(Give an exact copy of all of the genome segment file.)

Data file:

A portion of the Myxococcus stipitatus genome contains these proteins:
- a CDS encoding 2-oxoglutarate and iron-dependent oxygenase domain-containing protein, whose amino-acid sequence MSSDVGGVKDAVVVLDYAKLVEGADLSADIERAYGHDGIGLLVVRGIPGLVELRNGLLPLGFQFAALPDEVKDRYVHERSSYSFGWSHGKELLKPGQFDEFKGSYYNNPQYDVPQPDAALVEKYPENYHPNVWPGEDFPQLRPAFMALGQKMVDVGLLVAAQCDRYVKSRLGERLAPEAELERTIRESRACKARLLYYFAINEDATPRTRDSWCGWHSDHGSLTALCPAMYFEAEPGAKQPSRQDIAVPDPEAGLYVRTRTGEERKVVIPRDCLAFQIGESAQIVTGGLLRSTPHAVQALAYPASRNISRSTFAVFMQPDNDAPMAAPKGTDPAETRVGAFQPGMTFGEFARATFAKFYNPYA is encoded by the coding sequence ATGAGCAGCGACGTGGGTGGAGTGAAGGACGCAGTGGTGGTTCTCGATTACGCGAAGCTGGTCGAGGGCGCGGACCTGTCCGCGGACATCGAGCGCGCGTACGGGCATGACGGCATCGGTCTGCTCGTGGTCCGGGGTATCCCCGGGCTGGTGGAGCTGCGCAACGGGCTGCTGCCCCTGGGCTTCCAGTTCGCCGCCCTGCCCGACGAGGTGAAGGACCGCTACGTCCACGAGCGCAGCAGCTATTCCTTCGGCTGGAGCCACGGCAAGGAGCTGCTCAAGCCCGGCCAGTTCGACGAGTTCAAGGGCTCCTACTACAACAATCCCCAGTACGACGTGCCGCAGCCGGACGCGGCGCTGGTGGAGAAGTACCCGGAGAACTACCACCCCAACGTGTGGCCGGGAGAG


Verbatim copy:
A portion of the Myxococcus stipitatus genome contains these proteins:
- a CDS encoding 2-oxoglutarate and iron-dependent oxygenase domain-containing protein, whose amino-acid sequence MSSDVGGVKDAVVVLDYAKLVEGADLSADIERAYGHDGIGLLVVRGIPGLVELRNGLLPLGFQFAALPDEVKDRYVHERSSYSFGWSHGKELLKPGQFDEFKGSYYNNPQYDVPQPDAALVEKYPENYHPNVWPGEDFPQLRPAFMALGQKMVDVGLLVAAQCDRYVKSRLGERLAPEAELERTIRESRACKARLLYYFAINEDATPRTRDSWCGWHSDHGSLTALCPAMYFEAEPGAKQPSRQDIAVPDPEAGLYVRTRTGEERKVVIPRDCLAFQIGESAQIVTGGLLRSTPHAVQALAYPASRNISRSTFAVFMQPDNDAPMAAPKGTDPAETRVGAFQPGMTFGEFARATFAKFYNPYA is encoded by the coding sequence ATGAGCAGCGACGTGGGTGGAGTGAAGGACGCAGTGGTGGTTCTCGATTACGCGAAGCTGGTCGAGGGCGCGGACCTGTCCGCGGACATCGAGCGCGCGTACGGGCATGACGGCATCGGTCTGCTCGTGGTCCGGGGTATCCCCGGGCTGGTGGAGCTGCGCAACGGGCTGCTGCCCCTGGGCTTCCAGTTCGCCGCCCTGCCCGACGAGGTGAAGGACCGCTACGTCCACGAGCGCAGCAGCTATTCCTTCGGCTGGAGCCACGGCAAGGAGCTGCTCAAGCCCGGCCAGTTCGACGAGTTCAAGGGCTCCTACTACAACAATCCCCAGTACGACGTGCCGCAGCCGGACGCGGCGCTGGTGGAGAAGTACCCGGAGAACTACCACCCCAACGTGTGGCCGGGAGAG